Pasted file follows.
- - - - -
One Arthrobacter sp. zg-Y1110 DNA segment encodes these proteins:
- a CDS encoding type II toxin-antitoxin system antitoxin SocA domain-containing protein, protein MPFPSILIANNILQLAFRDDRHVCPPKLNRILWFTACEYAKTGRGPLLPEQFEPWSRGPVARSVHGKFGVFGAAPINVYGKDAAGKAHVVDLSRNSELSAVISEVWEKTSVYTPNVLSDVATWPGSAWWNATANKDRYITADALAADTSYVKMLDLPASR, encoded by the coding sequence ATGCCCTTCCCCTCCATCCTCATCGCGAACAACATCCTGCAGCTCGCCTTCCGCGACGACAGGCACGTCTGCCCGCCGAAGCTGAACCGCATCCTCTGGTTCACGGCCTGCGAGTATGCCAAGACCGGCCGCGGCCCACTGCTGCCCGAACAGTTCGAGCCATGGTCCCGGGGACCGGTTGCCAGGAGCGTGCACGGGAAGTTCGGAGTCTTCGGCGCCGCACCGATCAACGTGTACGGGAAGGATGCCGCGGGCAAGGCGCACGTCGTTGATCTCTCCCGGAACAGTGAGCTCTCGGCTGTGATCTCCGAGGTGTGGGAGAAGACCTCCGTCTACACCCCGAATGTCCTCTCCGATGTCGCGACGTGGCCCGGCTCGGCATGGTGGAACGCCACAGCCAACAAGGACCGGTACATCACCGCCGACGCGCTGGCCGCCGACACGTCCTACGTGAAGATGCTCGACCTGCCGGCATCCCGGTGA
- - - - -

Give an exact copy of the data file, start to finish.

One Arthrobacter sp. zg-Y1110 DNA segment encodes these proteins:
- a CDS encoding type II toxin-antitoxin system antitoxin SocA domain-containing protein, protein MPFPSILIANNILQLAFRDDRHVCPPKLNRILWFTACEYAKTGRGPLLPEQFEPWSRGPVARSVHGKFGVFGAAPINVYGKDAAGKAHVVDLSRNSELSAVISEVWEKTSVYTPNVLSDVATWPGSAWWNATANKDRYITADALAADTSYVKMLDLPASR, encoded by the coding sequence ATGCCCTTCCCCTCCATCCTCATCGCGAACAACATCCTGCAGCTCGCCTTCCGCGACGACAGGCACGTCTGCCCGCCGAAGCTGAACCGCATCCTCTGGTTCACGGCCTGCGAGTATGCCAAGACCGGCCGCGGCCCACTGCTGCCCGAACAGTTCGAGCCATGGTCCCGGGGACCGGTTGCCAGGAGCGTGCACGGGAAGTTCGGAGTCTTCGGCGCCGCACCGATCAACGTGTACGGGAAGGATGCCGCGGGCAAGGCGCACGTCGTTGATCTCTCCCGGAACAGTGAGCTCTCGGCTGTGATCTCCGAGGTGTGGGAGAAGACCTCCGTCTACACCCCGAATGTCCTCTCCGATGTCGCGACGTGGCCCGGCTCGGCATGGTGGAACGCCACAGCCAACAAGGACCGGTACATCACCGCCGACGCGCTGGCCGCCGACACGTCCTACGTGAAGATGCTCGACCTGCCGGCATCCCGGTGA